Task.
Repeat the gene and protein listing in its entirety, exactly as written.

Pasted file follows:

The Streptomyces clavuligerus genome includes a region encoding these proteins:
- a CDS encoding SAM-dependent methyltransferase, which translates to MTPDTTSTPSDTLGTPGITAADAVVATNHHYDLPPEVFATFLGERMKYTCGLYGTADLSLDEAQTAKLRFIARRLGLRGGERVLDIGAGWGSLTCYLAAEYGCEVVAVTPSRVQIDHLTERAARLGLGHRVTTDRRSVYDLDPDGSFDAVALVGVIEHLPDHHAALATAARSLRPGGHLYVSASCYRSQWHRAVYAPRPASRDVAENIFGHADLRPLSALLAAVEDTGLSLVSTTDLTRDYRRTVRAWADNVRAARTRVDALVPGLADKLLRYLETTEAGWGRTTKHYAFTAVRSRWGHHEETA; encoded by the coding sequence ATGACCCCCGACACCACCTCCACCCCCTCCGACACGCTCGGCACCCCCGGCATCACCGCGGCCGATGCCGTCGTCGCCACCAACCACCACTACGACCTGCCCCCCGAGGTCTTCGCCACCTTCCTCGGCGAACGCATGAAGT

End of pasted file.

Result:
The Streptomyces clavuligerus genome includes a region encoding these proteins:
- a CDS encoding SAM-dependent methyltransferase, which translates to MTPDTTSTPSDTLGTPGITAADAVVATNHHYDLPPEVFATFLGERMKYTCGLYGTADLSLDEAQTAKLRFIARRLGLRGGERVLDIGAGWGSLTCYLAAEYGCEVVAVTPSRVQIDHLTERAARLGLGHRVTTDRRSVYDLDPDGSFDAVALVGVIEHLPDHHAALATAARSLRPGGHLYVSASCYRSQWHRAVYAPRPASRDVAENIFGHADLRPLSALLAAVEDTGLSLVSTTDLTRDYRRTVRAWADNVRAARTRVDALVPGLADKLLRYLETTEAGWGRTTKHYAFTAVRSRWGHHEETA; encoded by the coding sequence ATGACCCCCGACACCACCTCCACCCCCTCCGACACGCTCGGCACCCCCGGCATCACCGCGGCCGATGCCGTCGTCGCCACCAACCACCACTACGACCTGCCCCCCGAGGTCTTCGCCACCTTCCTCGGCGAACGCATGAAGT